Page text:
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Self-Care is Caring for the Planet

By Kimmie Torgerson

My self-care is caring for the place and people that give me the ability to live and love: our planet and my community. I am fulfilled when others are taken care of, when I know I’m making positive change for the better in other areas of life. Without the proper health of the life around me, I don’t feel my best self. 

“Self-care” has always been a pretty convoluted term to me; I understand how important it is for humans to connect with themselves, focus on their own needs, and put themselves first in order to live both a mentally and physically sound life. How can you be the brightest light in somebody else’s life if you’re not feeling cared for yourself? Every human being goes through their own battles and has their own way of fulfilling their personal self-care journey, whatever that means to them. But if we’re always putting just ourselves first, how can we also focus on caring for the community around us? If we’re only giving back to our individual selves, what damage are we creating to our environment along the way? What are we depleting for our own self-benefit? 

For me, self-care is all about the circular outcome of my decisions and how I am affecting the chain of life.

Humanity craves community, and the earth is hungry for change. It’s time for us to release our excessive consumption habits, reconnect with society, care for nature, and learn that happiness doesn’t always come from instant gratification or material objects. We hardly slow down and think about how we’re depleting the environment and in turn, humanity. Sometimes we are so focused on our own needs that we often overlook what our planet and community need: for us to care for each other and the place we inhabit.

As I’ve written this, I’ve realized my personal experience with self-care stems back to my childhood and the environment I grew up in. I was raised by my mother who somehow always managed to put food on the table for her kids, no matter where we were financially. She rarely focused on herself; her goal every day was to take care of her children, make sure the lights stayed on, and offer her support no matter if she agreed or not. She was open-minded, loving, and was constantly putting others before her needs (all of these things still reign true presently). Her selfless actions taught me at an early age to take care of others, be kind, listen, appreciate everything you own, and to love and support all walks of life. I see my mom as Mother Earth in human form: she provides, gives, offers, receives, and nurtures without expecting anything in return. I am so grateful to have been raised by her!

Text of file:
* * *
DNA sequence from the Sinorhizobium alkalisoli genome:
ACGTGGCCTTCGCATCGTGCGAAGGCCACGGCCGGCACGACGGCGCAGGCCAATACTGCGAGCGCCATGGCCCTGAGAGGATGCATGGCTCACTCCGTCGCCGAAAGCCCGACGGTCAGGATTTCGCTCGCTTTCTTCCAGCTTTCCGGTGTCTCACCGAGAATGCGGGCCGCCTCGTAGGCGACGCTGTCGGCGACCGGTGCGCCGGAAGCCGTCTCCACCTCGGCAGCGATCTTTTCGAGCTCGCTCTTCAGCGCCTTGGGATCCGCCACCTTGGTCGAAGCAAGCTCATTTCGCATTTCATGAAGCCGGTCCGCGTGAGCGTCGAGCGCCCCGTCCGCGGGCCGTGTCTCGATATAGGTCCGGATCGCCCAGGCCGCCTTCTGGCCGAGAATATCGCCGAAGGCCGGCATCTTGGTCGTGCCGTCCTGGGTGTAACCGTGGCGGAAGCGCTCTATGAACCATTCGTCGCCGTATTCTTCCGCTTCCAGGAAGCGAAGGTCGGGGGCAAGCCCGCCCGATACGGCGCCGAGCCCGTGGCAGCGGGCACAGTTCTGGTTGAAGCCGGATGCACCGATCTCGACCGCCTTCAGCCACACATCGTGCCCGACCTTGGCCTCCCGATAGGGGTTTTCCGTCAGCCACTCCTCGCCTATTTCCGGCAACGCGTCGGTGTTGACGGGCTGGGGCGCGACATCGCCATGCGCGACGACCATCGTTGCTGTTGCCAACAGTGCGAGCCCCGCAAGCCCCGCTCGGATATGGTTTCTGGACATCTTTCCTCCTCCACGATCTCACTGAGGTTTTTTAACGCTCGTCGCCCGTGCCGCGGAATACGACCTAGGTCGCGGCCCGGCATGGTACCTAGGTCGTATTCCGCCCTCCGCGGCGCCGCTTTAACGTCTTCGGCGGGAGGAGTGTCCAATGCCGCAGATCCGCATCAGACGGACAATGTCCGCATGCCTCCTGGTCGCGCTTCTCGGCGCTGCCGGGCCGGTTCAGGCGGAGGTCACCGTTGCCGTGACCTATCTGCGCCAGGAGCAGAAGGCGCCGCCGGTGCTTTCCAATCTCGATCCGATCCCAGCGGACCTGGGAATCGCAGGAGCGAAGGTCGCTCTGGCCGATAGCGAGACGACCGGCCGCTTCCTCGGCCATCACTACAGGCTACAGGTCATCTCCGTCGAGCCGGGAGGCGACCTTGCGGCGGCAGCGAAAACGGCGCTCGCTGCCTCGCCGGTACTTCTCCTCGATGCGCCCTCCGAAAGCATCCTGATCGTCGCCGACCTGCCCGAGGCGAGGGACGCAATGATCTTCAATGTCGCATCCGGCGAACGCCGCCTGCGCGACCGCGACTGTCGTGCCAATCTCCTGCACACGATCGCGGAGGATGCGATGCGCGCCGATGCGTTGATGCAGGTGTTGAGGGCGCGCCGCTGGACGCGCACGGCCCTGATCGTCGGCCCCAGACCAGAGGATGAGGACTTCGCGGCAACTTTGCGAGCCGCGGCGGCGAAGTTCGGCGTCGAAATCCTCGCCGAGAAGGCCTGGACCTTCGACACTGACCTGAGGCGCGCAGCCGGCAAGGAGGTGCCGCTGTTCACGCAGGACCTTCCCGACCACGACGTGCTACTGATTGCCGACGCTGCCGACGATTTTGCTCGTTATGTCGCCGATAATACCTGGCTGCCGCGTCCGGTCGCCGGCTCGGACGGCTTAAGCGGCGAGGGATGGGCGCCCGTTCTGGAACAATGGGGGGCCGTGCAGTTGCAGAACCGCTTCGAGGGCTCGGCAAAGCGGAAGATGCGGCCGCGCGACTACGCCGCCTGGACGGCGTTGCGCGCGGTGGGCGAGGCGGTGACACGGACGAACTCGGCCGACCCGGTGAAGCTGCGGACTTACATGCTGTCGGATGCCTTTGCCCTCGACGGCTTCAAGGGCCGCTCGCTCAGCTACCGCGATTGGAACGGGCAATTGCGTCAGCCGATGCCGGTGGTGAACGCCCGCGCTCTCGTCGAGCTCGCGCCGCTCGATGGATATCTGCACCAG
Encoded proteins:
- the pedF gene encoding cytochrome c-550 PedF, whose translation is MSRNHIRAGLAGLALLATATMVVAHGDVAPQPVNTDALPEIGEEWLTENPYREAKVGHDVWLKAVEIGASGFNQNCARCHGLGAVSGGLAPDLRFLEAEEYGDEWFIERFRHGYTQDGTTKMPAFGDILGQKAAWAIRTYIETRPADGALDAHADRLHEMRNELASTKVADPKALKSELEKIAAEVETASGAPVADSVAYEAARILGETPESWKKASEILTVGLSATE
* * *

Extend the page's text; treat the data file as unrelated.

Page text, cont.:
Aside from learning how to provide for others, I learned the importance of taking care of the things we owned, because we didn’t have an influx of material wealth. The things we invested in were meant to last a long time, to be worn until they were no longer deemed acceptable by society, and to be repurposed and rearranged to feel “new” again. I got a job at 13, saved every penny, and only spent it when I felt right about it. These childhood experiences have deeply shaped my choices as an adult. What’s crazy is that I’m just now realizing it.

I spent the latter half of my 20s evolving into a person that deeply cares for the planet and considering how my existence affects its well being. It dawned on me one day how much waste I was creating daily, and how mindless my decisions were. For someone who was raised to make mindful decisions and take care of other humans, I knew I had to shift my mindset in a radical way. Since this realization, it has been my mission to figure out how to educate my community and break the learning barrier around sustainability issues.

In the past three years, I have slowly and successfully shifted my focus around my daily consumption. It truly has been a journey, but a rewarding one. High-level shifts I’ve made include refusing single-use plastic items (produce bags, straws, to-go cups, disposable utensils, etc.), bringing lunch to work and drinking coffee at home [editor’s note: when our office was open before the shelter-in-place order], buying foods in bulk, upcycling my jelly and pickle jars into reusable food storage for leftovers, limiting my retail therapy, and refilling containers for my household goods over and over from my local refill shops (shout out No Tox Life, Sustain LA, and Refillery LA). I understand and acknowledge how lucky I am to be able to make these shifts and to have access to these shops.

When it comes to educating my community around sustainability, I lean on my design skills to help communicate things I’m learning, or to pulse out my self-care message on my Instagram. I am definitely no expert, but it has been a fun passion project and outlet for self-discovery. In a way, designing makes me hold myself more accountable. I hope to be a resource for others, a person people can count on!

Shifting my daily consumption habits and creating fun designs have allowed me to connect with nature more and more. I am enjoying the sun and appreciating the free therapy I receive anytime I’m outside. I’ve had so much joy seeing my friends, coworkers, and family making sustainable changes in their everyday routines. Their shared excitement when they’ve made a change in their life motivates me to keep creating and keep up with my self-care mission. We’re making change together—what’s more powerful and rewarding than that?

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What does self-care mean to you?